by Johanna Drucker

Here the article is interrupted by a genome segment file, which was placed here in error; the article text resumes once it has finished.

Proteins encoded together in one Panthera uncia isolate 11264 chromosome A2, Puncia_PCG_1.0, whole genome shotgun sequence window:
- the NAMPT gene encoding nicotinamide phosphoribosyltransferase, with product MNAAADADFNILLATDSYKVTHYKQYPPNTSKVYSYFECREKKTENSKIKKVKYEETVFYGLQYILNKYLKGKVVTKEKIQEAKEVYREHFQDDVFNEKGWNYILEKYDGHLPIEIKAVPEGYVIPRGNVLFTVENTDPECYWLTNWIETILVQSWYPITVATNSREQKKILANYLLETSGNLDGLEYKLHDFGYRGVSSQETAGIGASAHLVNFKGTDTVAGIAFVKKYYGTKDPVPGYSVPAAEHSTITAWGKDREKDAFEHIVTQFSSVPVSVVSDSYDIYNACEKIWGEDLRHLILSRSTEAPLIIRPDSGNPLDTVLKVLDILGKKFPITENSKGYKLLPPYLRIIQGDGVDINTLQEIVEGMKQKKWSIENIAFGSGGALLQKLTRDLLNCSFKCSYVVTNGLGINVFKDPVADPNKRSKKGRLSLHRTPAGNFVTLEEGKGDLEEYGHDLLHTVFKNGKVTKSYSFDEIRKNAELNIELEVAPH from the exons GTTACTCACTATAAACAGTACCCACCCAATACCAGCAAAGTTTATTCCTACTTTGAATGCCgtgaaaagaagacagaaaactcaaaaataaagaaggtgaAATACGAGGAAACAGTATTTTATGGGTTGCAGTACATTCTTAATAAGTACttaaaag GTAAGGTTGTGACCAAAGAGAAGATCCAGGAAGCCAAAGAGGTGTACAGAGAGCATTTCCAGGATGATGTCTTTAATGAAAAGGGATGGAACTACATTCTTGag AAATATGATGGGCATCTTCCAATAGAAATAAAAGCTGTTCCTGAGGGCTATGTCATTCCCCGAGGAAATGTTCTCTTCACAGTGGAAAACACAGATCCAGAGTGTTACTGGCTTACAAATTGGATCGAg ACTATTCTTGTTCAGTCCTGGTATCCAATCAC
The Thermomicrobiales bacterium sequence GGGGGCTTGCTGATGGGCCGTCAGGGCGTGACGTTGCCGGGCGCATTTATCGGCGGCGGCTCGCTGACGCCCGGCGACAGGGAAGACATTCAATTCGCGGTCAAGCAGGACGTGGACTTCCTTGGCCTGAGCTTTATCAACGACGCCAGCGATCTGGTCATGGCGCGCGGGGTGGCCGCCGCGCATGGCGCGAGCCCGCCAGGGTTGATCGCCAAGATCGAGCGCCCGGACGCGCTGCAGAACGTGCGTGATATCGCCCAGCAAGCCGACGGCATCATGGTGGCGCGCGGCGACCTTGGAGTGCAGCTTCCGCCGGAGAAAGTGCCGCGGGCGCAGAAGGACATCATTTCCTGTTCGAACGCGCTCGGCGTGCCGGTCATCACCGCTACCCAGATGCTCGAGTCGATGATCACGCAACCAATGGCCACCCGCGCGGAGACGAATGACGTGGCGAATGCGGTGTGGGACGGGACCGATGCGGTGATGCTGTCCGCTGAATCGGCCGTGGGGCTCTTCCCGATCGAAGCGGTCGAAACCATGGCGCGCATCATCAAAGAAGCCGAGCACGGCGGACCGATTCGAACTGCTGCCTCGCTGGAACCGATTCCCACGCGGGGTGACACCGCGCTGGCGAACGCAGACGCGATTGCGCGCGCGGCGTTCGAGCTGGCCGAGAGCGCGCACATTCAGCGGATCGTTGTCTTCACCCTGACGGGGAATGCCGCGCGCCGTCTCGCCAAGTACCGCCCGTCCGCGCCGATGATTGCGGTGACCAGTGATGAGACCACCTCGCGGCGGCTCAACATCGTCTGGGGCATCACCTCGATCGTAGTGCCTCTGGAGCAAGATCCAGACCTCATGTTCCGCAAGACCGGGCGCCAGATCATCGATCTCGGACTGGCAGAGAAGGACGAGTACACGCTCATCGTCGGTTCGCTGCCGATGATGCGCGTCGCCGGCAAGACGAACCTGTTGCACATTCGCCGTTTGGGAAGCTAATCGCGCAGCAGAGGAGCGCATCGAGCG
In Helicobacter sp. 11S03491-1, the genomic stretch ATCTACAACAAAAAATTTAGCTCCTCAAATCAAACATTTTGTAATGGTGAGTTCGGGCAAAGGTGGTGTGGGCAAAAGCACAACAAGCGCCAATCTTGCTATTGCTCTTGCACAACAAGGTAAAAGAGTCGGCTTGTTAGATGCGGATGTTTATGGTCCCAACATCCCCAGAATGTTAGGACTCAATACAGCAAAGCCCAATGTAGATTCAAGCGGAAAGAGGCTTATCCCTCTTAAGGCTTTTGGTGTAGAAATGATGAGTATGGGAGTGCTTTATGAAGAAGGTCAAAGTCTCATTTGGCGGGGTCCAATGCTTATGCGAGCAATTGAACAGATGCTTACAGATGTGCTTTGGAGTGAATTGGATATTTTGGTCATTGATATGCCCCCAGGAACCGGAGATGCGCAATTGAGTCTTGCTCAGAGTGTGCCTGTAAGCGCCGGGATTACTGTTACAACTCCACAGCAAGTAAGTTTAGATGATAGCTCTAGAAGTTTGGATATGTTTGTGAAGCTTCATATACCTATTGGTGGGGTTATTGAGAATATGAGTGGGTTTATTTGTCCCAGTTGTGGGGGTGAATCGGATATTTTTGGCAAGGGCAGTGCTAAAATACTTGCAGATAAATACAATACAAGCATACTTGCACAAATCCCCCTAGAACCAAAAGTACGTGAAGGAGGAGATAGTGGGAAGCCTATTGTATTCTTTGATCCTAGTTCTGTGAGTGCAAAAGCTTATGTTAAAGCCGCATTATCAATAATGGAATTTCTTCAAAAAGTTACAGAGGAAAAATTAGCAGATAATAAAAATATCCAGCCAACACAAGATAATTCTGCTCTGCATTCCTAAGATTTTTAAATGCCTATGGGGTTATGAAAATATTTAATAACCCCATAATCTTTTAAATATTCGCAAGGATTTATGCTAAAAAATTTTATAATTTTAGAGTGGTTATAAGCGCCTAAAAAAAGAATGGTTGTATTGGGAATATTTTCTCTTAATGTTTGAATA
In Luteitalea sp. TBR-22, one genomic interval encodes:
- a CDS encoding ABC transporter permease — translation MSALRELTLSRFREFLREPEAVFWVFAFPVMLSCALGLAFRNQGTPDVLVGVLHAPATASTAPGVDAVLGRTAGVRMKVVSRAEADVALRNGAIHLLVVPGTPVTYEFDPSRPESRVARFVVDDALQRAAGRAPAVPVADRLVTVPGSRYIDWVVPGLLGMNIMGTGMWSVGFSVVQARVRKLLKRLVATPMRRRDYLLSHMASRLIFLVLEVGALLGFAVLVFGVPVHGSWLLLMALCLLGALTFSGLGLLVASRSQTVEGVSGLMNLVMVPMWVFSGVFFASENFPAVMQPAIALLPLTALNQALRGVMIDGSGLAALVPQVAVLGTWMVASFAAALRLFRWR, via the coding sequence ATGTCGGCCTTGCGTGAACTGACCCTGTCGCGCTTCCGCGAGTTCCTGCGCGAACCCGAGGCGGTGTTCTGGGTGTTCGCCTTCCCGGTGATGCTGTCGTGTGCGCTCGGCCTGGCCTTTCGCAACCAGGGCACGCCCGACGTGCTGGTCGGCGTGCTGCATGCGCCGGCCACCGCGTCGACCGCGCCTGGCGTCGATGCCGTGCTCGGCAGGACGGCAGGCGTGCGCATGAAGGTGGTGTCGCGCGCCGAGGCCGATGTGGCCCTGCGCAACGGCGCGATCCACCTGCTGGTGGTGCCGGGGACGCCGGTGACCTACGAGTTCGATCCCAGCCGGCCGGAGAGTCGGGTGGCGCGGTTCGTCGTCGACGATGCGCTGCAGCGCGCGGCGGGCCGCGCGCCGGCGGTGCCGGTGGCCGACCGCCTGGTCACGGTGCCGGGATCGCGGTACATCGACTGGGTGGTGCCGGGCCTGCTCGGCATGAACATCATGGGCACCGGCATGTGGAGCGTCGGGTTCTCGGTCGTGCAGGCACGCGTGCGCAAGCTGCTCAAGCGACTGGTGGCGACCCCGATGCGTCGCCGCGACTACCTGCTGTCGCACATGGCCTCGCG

Testament of Women is a radical retelling of tales of biblical women. These figures are archtetypes in western thought - Eve, Sarah, Hagar, Esther - whose stories have been reinterpreted by generations. In this version, the women are each represented by a linoleum cut based on a real, living woman whose identity embodies a current, lived experience that parallels the original. The biblical story is recast and retold, alongside an excerpt from scripture and a statement of the lesson to be learned. The typographic layout and motif of broken rule(s) in the headers and on the end sheets reinforces the contemporary feel, though the use of letterpress and hand-made cuts extends traditional fine print values. Taken as a whole, the book is a feminist artist's dialogue with a received tradition, and a deliberate attempt to rethink the interpretation of these major female figures. The writing combines multiple registers - vernacular, popular slang, literary syntax, poetic vocabulary, and scriptural tones. The linoleum cuts are in a contemporary expressionist idiom, physical and striking in pose and presence. The end sheets are original paste papers, the book is letterpress throughout, hand-set in Goudy bold 6 pt., 8 pt., 10 pt., 12 pt., 14 pt., 18 pt., 24 pt., 30 pt., 36 pt., and 48 pt. The book is bound in poppy silk in a single signature. Forty copies were produced in the edition, of which 25 only were offered for sale through Granary Books. The book is a Druckwerk/Granary publication, produced between 2005-2006, by the author-artist, in Charlottesville, Virginia at the Virginia Center for the Book Arts.